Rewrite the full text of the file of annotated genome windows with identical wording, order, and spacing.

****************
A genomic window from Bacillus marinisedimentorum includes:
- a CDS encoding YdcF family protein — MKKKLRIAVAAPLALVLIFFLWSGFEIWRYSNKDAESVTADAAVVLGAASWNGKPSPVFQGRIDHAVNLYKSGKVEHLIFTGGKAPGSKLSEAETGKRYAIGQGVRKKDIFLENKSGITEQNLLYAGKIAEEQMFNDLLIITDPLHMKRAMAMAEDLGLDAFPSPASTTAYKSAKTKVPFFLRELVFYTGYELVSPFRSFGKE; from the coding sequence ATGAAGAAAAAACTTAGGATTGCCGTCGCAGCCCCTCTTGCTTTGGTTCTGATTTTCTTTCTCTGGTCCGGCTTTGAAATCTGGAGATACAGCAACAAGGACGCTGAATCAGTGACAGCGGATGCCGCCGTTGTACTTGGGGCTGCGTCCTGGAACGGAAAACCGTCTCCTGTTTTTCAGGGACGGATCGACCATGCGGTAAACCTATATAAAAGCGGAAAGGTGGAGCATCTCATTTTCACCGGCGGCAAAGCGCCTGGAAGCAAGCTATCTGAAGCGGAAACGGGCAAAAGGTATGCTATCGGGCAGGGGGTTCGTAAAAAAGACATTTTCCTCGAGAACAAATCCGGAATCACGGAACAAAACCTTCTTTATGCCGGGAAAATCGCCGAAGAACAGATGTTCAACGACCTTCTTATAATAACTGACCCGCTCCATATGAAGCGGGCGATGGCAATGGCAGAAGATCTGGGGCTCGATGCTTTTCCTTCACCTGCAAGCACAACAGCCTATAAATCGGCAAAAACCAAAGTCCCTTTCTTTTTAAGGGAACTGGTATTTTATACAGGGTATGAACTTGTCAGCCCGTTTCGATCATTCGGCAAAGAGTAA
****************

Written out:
A genomic window from Bacillus marinisedimentorum includes:
- a CDS encoding YdcF family protein — MKKKLRIAVAAPLALVLIFFLWSGFEIWRYSNKDAESVTADAAVVLGAASWNGKPSPVFQGRIDHAVNLYKSGKVEHLIFTGGKAPGSKLSEAETGKRYAIGQGVRKKDIFLENKSGITEQNLLYAGKIAEEQMFNDLLIITDPLHMKRAMAMAEDLGLDAFPSPASTTAYKSAKTKVPFFLRELVFYTGYELVSPFRSFGKE; from the coding sequence ATGAAGAAAAAACTTAGGATTGCCGTCGCAGCCCCTCTTGCTTTGGTTCTGATTTTCTTTCTCTGGTCCGGCTTTGAAATCTGGAGATACAGCAACAAGGACGCTGAATCAGTGACAGCGGATGCCGCCGTTGTACTTGGGGCTGCGTCCTGGAACGGAAAACCGTCTCCTGTTTTTCAGGGACGGATCGACCATGCGGTAAACCTATATAAAAGCGGAAAGGTGGAGCATCTCATTTTCACCGGCGGCAAAGCGCCTGGAAGCAAGCTATCTGAAGCGGAAACGGGCAAAAGGTATGCTATCGGGCAGGGGGTTCGTAAAAAAGACATTTTCCTCGAGAACAAATCCGGAATCACGGAACAAAACCTTCTTTATGCCGGGAAAATCGCCGAAGAACAGATGTTCAACGACCTTCTTATAATAACTGACCCGCTCCATATGAAGCGGGCGATGGCAATGGCAGAAGATCTGGGGCTCGATGCTTTTCCTTCACCTGCAAGCACAACAGCCTATAAATCGGCAAAAACCAAAGTCCCTTTCTTTTTAAGGGAACTGGTATTTTATACAGGGTATGAACTTGTCAGCCCGTTTCGATCATTCGGCAAAGAGTAA